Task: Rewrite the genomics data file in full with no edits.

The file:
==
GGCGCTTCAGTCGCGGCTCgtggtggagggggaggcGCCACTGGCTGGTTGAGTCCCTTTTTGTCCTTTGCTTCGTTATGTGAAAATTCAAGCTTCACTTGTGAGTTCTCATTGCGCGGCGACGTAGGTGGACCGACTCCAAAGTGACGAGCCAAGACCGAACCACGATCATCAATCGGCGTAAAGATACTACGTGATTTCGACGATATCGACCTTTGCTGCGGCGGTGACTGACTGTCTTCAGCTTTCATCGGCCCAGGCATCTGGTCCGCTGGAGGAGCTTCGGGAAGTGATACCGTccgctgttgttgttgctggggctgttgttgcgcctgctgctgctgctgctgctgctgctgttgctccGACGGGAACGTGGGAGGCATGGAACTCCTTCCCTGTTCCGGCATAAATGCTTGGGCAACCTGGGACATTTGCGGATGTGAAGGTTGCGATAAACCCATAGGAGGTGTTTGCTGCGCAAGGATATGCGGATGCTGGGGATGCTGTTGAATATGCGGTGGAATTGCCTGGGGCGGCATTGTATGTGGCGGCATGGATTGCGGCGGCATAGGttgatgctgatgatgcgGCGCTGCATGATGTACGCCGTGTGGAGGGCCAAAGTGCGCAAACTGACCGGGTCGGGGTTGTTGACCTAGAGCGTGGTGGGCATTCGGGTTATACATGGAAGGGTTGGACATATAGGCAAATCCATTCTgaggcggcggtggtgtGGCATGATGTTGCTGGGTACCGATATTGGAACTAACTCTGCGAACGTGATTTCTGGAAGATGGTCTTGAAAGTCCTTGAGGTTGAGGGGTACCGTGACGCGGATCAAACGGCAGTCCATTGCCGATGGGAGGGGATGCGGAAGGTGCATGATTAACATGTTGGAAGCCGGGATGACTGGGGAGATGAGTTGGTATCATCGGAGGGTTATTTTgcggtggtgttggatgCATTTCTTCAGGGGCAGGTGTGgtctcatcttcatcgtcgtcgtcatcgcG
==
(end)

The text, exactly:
GGCGCTTCAGTCGCGGCTCgtggtggagggggaggcGCCACTGGCTGGTTGAGTCCCTTTTTGTCCTTTGCTTCGTTATGTGAAAATTCAAGCTTCACTTGTGAGTTCTCATTGCGCGGCGACGTAGGTGGACCGACTCCAAAGTGACGAGCCAAGACCGAACCACGATCATCAATCGGCGTAAAGATACTACGTGATTTCGACGATATCGACCTTTGCTGCGGCGGTGACTGACTGTCTTCAGCTTTCATCGGCCCAGGCATCTGGTCCGCTGGAGGAGCTTCGGGAAGTGATACCGTccgctgttgttgttgctggggctgttgttgcgcctgctgctgctgctgctgctgctgctgttgctccGACGGGAACGTGGGAGGCATGGAACTCCTTCCCTGTTCCGGCATAAATGCTTGGGCAACCTGGGACATTTGCGGATGTGAAGGTTGCGATAAACCCATAGGAGGTGTTTGCTGCGCAAGGATATGCGGATGCTGGGGATGCTGTTGAATATGCGGTGGAATTGCCTGGGGCGGCATTGTATGTGGCGGCATGGATTGCGGCGGCATAGGttgatgctgatgatgcgGCGCTGCATGATGTACGCCGTGTGGAGGGCCAAAGTGCGCAAACTGACCGGGTCGGGGTTGTTGACCTAGAGCGTGGTGGGCATTCGGGTTATACATGGAAGGGTTGGACATATAGGCAAATCCATTCTgaggcggcggtggtgtGGCATGATGTTGCTGGGTACCGATATTGGAACTAACTCTGCGAACGTGATTTCTGGAAGATGGTCTTGAAAGTCCTTGAGGTTGAGGGGTACCGTGACGCGGATCAAACGGCAGTCCATTGCCGATGGGAGGGGATGCGGAAGGTGCATGATTAACATGTTGGAAGCCGGGATGACTGGGGAGATGAGTTGGTATCATCGGAGGGTTATTTTgcggtggtgttggatgCATTTCTTCAGGGGCAGGTGTGgtctcatcttcatcgtcgtcgtcatcgcG